Take responsibility for its entire ecological footprint: This means preventing adverse impacts on ecosystems and human health caused by consumption, trade and production, in the UK and internationally, including the extraction of raw materials, deforestation, land degradation, pollution and waste.

Create “Citizens Assemblies”: Being representative of the UK population, to work directly with the Climate Change Committee and the Joint Nature Conservation Committee, before the strategies are laid before Parliament.

Full details of the Bill, its supporters and ways in which you can lobby your MP, are on The CEE Bill Alliance’s website.

ACT Newsletter May 2021

Our latest Newsletter is ready and waiting covering the following topics:

  • How about an Electric Car and Bike Club in Teignmouth? – Including a survey to be completed by 26 May.
  • No mow May.
  • Six months to COP26 – what are the issues?
  • Support the Climate and Ecological Emergency Bill – and ask your MP to do the same.
  • Sale of peat to be banned in 2024
  • Greta Thunberg – A Year to Change The World
  • The Councillors’ workbook on the local pathway to net zero.

Wildlife Warden March newsletter

Spring is here! The emergence of life after the long dreary winter months is what makes this my favourite time of the year. It is always uplifting to see the first celandine flowers emerge, followed closely by pollinators, such as the early bumblebee. Soon, the swallows, swifts and house martins will be returning. 

The picture at the top is a patch of wood anemone growing beside the River Lemon. A group of up to 100 flowering stems could come from a single plant! Wood anemones, along with a number of other species, including bluebells, wild garlic and primroses, are indicators of ancient woodland. You can find useful information about ancient woodland on the Woodland Trust website.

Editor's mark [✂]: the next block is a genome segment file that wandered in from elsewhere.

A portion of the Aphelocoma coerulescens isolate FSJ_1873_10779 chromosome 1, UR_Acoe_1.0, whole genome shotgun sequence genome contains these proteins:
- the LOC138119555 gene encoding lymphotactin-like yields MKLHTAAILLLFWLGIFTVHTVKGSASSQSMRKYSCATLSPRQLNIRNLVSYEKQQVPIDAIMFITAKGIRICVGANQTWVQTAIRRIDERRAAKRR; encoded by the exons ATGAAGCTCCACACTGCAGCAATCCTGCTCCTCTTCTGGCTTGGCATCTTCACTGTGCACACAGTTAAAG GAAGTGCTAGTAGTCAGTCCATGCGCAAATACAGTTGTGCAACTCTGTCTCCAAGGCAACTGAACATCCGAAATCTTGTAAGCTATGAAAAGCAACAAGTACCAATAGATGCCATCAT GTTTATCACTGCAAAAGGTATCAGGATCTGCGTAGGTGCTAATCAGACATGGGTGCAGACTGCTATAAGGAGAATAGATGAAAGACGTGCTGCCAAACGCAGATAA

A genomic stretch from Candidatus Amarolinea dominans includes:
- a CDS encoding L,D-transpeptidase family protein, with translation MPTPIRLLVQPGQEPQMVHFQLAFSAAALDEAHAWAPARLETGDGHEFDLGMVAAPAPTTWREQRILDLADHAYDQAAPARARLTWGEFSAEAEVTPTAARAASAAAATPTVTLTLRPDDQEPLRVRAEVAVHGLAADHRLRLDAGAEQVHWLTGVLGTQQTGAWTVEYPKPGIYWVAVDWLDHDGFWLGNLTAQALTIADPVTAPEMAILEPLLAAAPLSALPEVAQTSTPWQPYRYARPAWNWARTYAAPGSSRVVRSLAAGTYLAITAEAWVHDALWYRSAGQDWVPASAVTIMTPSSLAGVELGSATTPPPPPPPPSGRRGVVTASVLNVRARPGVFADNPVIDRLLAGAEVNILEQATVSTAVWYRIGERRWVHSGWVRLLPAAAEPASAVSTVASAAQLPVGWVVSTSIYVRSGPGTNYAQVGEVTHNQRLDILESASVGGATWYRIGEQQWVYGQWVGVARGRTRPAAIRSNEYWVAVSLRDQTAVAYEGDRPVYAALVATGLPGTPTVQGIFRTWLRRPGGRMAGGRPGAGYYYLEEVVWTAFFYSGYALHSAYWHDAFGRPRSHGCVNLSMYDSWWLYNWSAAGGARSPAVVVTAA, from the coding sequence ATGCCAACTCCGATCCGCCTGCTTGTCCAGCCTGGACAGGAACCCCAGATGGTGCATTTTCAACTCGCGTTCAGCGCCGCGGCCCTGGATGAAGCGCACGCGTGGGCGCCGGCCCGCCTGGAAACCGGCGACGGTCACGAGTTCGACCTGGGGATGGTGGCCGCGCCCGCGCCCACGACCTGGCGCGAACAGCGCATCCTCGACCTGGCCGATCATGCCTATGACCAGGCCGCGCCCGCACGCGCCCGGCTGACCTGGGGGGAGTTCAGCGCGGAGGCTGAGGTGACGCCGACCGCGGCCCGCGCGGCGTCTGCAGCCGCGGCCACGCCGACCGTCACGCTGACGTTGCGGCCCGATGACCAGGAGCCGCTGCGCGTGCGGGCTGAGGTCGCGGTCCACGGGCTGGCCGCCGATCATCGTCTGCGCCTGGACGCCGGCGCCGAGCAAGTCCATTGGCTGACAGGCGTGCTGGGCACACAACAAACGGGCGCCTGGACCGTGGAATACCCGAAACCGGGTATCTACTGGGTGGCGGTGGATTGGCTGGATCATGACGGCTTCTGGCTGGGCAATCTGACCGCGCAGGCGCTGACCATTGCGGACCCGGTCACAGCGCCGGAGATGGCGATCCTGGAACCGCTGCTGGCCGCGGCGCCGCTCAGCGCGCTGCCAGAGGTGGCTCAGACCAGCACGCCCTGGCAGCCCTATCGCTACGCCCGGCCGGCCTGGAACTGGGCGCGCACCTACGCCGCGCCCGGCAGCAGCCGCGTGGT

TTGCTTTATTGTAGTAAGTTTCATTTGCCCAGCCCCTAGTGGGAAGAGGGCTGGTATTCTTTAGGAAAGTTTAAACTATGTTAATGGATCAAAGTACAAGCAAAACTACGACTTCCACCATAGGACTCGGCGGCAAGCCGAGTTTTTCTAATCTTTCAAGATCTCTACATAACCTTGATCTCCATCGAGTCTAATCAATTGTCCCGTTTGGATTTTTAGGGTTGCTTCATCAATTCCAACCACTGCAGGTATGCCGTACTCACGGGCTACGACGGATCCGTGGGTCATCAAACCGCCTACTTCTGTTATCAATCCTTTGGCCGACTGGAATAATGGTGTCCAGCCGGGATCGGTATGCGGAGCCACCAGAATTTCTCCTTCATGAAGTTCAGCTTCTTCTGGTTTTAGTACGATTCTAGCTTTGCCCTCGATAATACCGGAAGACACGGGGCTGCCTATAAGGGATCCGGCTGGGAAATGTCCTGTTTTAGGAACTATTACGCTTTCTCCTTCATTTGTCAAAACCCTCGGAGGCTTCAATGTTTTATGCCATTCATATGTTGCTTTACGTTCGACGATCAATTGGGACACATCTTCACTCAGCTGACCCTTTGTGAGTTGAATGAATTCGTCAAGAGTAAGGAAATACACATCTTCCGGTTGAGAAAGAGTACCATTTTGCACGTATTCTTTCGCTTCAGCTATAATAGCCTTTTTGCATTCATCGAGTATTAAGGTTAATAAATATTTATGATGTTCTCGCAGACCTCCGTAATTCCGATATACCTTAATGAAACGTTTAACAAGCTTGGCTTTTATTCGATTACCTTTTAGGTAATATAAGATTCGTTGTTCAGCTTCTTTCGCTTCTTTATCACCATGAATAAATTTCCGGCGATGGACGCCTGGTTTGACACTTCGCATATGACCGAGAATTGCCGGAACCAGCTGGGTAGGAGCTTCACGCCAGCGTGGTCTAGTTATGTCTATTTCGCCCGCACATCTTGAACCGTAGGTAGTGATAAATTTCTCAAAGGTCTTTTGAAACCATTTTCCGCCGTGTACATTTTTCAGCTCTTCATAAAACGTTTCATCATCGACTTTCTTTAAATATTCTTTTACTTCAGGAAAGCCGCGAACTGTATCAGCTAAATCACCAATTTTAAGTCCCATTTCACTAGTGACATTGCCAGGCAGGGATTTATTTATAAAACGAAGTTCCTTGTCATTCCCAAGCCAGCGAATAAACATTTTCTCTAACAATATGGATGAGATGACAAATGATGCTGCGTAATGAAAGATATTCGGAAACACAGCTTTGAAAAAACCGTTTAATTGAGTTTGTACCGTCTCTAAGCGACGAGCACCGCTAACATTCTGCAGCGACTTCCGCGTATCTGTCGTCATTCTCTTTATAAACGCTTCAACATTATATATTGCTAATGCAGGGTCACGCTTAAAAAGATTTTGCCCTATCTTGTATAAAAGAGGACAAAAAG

We are very fortunate to have been awarded £7,500 in funding from the Devon Environment Foundation (who awarded us £5,000 a few months ago). This means that ACT is able to contract the coordinator (Flavio) for 20 hours per week instead of 9.5 hours.

Thank you to all of our funders: Devon Environment Foundation, the Nineveh Trust, Cllr Jackie Hook’s Locality Fund, Dartmoor National Park Authority and Teign Energy Communities Community Fund.

Training sessions
Now that the covid situation is improving, we are starting to offer training, in person, to small groups of Wildlife Wardens. The first two Wildflower Identification Sessions were held in Woodland at Deer Park Farm. I (Flavio) was fortunate to attend one of these and learnt about various fascinating plants, including toothwort (Lathraea squamaria), which is a parasite of hazel and is nationally scarce.

We plan to offer training in other areas, including aquatic invertebrate ID, planning and development, species and habitat surveys and leading volunteer groups. 

Audrey has been busy writing lots of training documents, which can be found on our website Projects and training – ACT Wildlife Wardens (actionclimateteignbridge.org)

Read the full newsletter